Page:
Victorious Graf Leaves Own Mark At The Polo Club
March 9, 1992
BOCA RATON -- They named a rose after Gabriela Sabatini. Now they should name the stadium court after Steffi Graf.
Graf won her third Virginia Slims of Florida title, beating Conchita Martinez 3-6, 6-2, 6-0 on Sunday in the last tournament match ever played at The Polo Club.
The most successful women's outdoor tournament in the world (a record 72,547 for the week) moves to bigger quarters in Coral Springs next year, but it was fitting that Graf close the door at The Polo Club.
This is where Graf lives, and no one has enjoyed a better home-court advantage. Graf played five Slims here and made the final each time. Only Sabatini beat her.
"I'm going to miss this place," said Graf, who beat Sabatini in 1987 and Chris Evert in 1988. "I live across the street and I know everyone here, from the ushers to the police guys. It's sad to leave."
Graf said she will cherish her first title over Evert, a magnificent three-set duel in the hot sun, but No. 3 was pretty special, too.
Graf needed this one. She had not won a title since Brighton last October. The new year began with a viral illness and the German measles.
"This was a very important win," said Graf, 22, who has 62 career titles, third-best in women's tennis behind Martina Navratilova and Evert.
"This is only my second tournament of the year. I've been practicing hard, but I didn't know where I stood. I pulled out some close matches, and I have the feeling that when it gets close, I am still there."
"Beating Zina Garrison (6-0, 5-7, 7-5) in the quarterfinals was the most important match," said Heinz Gunthardt, Graf's new coach. "Steffi showed she could win when it's tight. After she was sick and she came back, Steffi was still insecure about how well she could play."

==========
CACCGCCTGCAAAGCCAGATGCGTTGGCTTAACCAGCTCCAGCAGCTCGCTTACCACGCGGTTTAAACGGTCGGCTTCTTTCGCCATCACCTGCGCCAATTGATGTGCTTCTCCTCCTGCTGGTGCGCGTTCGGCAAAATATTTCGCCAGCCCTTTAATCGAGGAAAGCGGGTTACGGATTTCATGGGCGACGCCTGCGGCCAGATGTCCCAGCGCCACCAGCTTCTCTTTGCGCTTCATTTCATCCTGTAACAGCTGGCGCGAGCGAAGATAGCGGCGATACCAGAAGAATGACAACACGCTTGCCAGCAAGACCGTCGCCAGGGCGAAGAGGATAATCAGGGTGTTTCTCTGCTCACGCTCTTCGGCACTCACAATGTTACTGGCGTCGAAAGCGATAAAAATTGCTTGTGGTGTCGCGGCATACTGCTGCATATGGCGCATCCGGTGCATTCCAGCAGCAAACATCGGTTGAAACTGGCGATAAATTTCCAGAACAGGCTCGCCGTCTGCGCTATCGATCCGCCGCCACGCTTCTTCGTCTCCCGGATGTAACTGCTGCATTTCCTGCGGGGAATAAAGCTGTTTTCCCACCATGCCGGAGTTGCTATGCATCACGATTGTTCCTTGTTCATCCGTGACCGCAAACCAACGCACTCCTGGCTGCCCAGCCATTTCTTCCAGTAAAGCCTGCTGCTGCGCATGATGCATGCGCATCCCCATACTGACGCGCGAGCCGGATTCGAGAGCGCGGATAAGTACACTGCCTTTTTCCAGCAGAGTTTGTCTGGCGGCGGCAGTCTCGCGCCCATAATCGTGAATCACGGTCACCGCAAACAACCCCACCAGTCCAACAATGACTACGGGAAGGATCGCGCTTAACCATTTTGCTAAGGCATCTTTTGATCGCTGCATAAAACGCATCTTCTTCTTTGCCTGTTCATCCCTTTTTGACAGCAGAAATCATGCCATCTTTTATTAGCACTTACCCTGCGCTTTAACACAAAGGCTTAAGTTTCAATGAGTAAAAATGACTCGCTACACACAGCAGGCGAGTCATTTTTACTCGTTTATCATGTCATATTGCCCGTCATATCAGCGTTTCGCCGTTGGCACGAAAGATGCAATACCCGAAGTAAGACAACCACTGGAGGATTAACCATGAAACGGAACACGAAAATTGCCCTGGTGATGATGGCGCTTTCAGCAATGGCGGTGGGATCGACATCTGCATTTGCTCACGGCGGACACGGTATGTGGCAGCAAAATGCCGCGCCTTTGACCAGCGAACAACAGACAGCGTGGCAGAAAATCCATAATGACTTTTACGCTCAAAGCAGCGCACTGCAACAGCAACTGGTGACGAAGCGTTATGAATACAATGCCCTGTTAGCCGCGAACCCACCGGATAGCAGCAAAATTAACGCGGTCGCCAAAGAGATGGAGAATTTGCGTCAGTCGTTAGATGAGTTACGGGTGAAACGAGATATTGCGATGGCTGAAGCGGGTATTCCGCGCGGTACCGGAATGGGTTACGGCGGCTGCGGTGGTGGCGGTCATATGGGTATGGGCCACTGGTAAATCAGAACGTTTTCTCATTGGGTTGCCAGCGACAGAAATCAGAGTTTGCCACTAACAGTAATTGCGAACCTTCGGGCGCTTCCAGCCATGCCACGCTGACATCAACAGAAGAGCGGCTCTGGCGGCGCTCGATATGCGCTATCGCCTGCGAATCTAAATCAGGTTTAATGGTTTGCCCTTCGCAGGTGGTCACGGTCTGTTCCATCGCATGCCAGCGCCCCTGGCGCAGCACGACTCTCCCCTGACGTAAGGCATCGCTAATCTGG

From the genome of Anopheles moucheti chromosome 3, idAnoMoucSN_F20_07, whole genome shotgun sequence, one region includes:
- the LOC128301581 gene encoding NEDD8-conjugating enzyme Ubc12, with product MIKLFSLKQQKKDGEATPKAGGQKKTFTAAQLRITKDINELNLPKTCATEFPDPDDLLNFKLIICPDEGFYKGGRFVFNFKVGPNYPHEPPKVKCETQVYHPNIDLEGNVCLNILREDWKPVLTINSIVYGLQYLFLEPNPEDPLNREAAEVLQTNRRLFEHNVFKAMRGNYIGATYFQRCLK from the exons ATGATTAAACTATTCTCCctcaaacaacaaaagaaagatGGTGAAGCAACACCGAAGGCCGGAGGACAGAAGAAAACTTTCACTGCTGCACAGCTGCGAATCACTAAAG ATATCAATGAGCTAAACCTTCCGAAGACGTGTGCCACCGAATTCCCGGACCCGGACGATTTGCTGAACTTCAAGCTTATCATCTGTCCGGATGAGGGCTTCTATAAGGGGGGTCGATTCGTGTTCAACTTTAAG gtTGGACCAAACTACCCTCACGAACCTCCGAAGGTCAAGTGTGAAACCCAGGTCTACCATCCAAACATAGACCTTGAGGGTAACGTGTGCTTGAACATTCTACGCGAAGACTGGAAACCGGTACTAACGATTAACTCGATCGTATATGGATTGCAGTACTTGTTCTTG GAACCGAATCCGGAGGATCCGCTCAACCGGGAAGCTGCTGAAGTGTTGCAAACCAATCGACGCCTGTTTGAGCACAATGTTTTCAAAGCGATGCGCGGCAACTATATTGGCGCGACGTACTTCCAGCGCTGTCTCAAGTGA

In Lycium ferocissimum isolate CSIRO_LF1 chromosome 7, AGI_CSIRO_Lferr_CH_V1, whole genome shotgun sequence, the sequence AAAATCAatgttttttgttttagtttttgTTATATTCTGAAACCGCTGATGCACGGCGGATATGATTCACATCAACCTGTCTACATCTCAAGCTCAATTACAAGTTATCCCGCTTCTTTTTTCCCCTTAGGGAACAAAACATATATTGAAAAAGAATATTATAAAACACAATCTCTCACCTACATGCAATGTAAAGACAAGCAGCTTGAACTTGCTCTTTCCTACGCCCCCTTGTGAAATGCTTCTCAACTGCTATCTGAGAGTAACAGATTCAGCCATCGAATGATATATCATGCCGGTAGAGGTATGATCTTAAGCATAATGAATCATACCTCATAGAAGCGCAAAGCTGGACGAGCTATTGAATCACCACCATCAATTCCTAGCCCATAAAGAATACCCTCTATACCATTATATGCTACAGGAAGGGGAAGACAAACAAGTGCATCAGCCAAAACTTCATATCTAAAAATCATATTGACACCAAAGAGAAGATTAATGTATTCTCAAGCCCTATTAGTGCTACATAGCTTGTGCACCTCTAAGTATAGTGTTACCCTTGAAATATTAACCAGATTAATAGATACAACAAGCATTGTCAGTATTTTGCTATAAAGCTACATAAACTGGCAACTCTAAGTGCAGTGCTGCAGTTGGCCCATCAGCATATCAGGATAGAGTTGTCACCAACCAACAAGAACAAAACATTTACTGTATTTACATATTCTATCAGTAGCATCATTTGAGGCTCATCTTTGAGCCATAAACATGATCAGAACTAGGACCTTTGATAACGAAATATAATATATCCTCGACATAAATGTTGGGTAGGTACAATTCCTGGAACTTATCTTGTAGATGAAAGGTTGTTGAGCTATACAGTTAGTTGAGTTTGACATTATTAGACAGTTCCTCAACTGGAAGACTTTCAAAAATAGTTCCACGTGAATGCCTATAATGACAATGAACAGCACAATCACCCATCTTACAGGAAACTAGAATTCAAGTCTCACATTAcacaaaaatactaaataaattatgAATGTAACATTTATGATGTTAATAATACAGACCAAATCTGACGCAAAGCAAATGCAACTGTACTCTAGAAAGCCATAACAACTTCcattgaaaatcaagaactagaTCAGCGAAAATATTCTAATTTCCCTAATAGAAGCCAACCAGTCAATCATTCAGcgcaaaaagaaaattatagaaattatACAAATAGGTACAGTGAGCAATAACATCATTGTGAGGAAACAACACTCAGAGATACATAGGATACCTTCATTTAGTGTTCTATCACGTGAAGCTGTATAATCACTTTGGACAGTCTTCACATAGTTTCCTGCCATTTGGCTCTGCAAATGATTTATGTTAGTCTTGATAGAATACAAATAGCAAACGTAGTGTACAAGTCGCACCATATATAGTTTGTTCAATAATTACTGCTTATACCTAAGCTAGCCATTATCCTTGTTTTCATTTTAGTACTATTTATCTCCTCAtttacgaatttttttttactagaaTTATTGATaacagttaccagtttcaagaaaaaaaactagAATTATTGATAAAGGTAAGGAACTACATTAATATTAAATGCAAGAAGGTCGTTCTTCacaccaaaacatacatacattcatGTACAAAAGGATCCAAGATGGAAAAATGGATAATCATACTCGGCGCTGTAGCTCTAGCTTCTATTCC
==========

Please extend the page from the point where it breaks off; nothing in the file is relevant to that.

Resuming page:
Graf erased all doubts in the final two sets against Martinez. Graf had started three matches with 6-0 sets this week, but she was uncharacteristicly tentative in the first set against Martinez.
The 19-year-old Spaniard kept the ball in play without pace, and let Graf dictate the points. Graf went for too many winners from poor positions and committed 17 errors.
Graf became more patient in the second set, worked the points more and did not give Martinez anything.
"Steffi had become a little stereotyped," Gunthardt said. "I don't want to change anything in her game, but I want her to have more confidence in mixing it up when the match gets tight."
Graf committed only nine errors the rest of the match, while Martinez, getting tired and taking more chances, made 13 errors in the second set and 14 more in the final set.
"I played really good in the first set, but then I was really tired and I couldn't play the same," Martinez said.
Martinez lost energy with good reason. She played a total of 12 hours and four minutes, reaching the finals in both singles and doubles -- Martinez and Linda Harvey-Wild lost to Larissa Savchenko-Neiland and Natalia Zvereva 6-2, 6-2 in doubles -- this week.
Graf, playing singles only, was on the court for six hours, 29 minutes.
"The last two weeks have been very busy," said Martinez, who reached the final in Indian Wells, Calif., losing to Monica Seles last Sunday.
Martinez is 0-6 against Graf, but she took her first set Sunday.
Graf's victory makes Lipton, which begins Friday in Key Biscayne, interesting. For the first time this year, Seles and Graf will be playing in the same tournament (Graf missed the Australian Open with her illnesses).
"It's a long way to go to think of playing Monica in the final, but I'll look forward to it if it happens," Graf said. "We only played twice last year. It's strange it doesn't happen more often."
When Graf finished her interviews and was ready to drive home, she couldn't find the keys to her black Corvette.
No big deal, since she lives across the street. She'll have to be more careful in Coral Springs. Yes, she's going to miss this place.